Imetelstat Provides Durable Transfusion Independence in Lower-Risk MDS

Significant and durable transfusion independence was achieved with imetelstat vs placebo in patients with lower-risk myelodysplastic syndromes who were relapsed, refractory, or ineligible for erythropoiesis-stimulating agents, meeting the primary and a key secondary end point of the phase 3 IMerge trial.

John A. Scarlett, MD

John A. Scarlett, MD

Significant and durable transfusion independence (TI) was achieved with imetelstat vs placebo in patients with lower-risk myelodysplastic syndromes (MDS) who were relapsed, refractory, or ineligible for erythropoiesis-stimulating agents (ESAs), meeting the primary and a key secondary end point of the phase 3 IMerge trial (NCT02598661).

Top-line data from the primary analysis of the trial indicated that treatment with imetelstat (n = 118) resulted in a TI rate of 39.8% (95% CI, 30.9%-49.3%) at 8 weeks vs 15.0% (95% CI, 7.1%-26.6%) with placebo (n = 60) in this population (P < .001). The 24-week TI rates in the investigative and placebo arms were 28.0% (95% CI, 20.1%-37.0%) and 3.3% (95% CI, 0.4%-11.5%), respectively (P < .001).

Moreover, the median TI duration achieved with imetelstat was approximately 1 year vs approximately 13 weeks with placebo utilizing Kaplan-Meier estimates, indicating statistically significant durable TI for 8-week TI responders (HR, 0.23). In the 24-week TI responders who received imetelstat, the median TI duration was approximately 1.5 years.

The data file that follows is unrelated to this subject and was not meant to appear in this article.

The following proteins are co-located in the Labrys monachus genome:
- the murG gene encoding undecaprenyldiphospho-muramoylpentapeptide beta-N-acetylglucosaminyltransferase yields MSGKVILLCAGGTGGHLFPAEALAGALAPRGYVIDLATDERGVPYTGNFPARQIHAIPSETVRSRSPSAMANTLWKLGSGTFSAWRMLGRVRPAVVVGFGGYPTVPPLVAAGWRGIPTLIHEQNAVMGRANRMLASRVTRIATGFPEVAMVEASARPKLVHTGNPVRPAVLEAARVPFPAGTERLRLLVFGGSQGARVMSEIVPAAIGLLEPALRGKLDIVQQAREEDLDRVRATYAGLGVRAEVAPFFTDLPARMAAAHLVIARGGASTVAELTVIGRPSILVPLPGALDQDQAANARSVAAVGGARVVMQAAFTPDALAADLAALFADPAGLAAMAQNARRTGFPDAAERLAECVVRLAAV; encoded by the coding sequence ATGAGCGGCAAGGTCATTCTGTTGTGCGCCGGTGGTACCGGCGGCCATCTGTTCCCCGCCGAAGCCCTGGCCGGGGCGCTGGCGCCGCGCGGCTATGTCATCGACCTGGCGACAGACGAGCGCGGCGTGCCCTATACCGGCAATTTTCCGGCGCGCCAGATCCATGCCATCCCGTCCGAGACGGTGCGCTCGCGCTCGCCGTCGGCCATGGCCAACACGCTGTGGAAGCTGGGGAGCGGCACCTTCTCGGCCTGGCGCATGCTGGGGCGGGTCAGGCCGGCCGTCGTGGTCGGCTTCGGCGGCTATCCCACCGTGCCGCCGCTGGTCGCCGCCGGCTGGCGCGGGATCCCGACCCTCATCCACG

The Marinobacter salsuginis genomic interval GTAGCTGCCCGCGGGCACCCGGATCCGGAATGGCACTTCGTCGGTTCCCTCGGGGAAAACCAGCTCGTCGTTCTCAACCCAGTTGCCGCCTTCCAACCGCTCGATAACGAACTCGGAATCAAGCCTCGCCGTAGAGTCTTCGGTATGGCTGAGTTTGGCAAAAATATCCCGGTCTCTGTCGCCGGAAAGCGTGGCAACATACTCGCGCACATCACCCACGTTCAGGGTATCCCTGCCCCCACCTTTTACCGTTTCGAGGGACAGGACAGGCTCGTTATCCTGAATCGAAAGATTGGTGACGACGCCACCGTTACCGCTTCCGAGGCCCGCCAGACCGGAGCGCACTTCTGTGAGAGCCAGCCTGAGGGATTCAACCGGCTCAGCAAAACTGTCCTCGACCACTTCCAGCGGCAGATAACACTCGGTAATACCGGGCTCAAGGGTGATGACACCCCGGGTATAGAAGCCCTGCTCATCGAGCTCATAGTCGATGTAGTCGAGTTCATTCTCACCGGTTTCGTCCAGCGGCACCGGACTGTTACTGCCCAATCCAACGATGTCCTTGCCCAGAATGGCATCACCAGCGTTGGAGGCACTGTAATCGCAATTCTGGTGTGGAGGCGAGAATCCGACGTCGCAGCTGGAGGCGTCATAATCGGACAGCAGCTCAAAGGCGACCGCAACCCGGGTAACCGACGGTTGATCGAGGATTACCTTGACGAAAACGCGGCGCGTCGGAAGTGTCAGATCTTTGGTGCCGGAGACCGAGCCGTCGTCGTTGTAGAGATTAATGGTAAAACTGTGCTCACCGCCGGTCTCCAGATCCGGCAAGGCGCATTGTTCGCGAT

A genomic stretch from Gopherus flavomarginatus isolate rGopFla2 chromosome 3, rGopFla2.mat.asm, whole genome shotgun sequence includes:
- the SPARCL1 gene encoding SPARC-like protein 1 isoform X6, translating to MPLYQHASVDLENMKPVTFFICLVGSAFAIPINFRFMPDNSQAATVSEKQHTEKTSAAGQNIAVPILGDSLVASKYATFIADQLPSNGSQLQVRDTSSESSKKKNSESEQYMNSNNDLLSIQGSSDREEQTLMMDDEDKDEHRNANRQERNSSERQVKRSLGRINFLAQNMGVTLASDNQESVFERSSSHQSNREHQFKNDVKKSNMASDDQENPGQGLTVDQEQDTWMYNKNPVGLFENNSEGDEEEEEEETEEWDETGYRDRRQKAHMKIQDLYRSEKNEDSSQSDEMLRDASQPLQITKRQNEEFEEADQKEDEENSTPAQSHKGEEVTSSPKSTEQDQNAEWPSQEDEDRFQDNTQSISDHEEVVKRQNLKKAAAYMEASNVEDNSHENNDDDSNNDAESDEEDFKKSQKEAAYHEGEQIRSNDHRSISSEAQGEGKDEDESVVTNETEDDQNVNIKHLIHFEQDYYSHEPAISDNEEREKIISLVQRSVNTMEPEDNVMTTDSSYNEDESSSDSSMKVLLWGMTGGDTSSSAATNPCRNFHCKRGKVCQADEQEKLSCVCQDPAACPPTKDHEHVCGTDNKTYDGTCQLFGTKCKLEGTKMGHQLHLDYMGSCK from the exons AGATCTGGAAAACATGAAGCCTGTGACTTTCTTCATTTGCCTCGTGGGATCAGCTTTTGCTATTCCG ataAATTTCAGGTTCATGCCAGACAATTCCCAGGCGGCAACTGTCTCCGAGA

“Today is a great day for lower-risk MDS patients who are living with the burden of transfusions. The results from the IMerge phase 3 study were resoundingly positive, presenting compelling durability of TI, delivering on the promise of imetelstat and telomerase inhibition for these patients,” John A. Scarlett, MD, chairman and chief executive officer of Geron Corporation, stated in a press release.

The double-blind, randomized, placebo-controlled trial enrolled patients with transfusion-dependent MDS who had International Prognostic Scoring System (IPSS)–low and intermediate-1 risk status. Patients were relapsed, refractory, or ineligible for ESA treatment, had not received a prior hypomethylating agent or lenalidomide (Revlimid), and were non-del(5q).

Study participants were randomly assigned 2:1 to receive imetelstat administered intravenously at a starting dose of 7.5 mg/kg every 4 weeks or matching placebo. Treatment was continued until progressive disease, intolerable toxicity, withdrawn consent, or lack of response.

The primary end point of the trial was the percentage of patients without any red blood cell (RBC) transfusions during an 8-week period. A key secondary end point is the percentage of patients without RBC transfusions in a 24-week period.

The cutoff date for the analysis was October 2022. The median time on study and median time on treatment for the imetelstat arm was about 20 months and about 18 months, respectively; for the placebo arm, this was about 8 months and 7 months, respectively.

Additional data showed that transfusion independence was broadly achieved, with a significant improvement in 8-week TI with imetelstat vs placebo (P < .05) across lower-risk MDS subtypes, including World Health Organization (WHO) RS-positive and -negative status, high and very-high transfusion burden, and IPSS low and intermediate-1 risk status.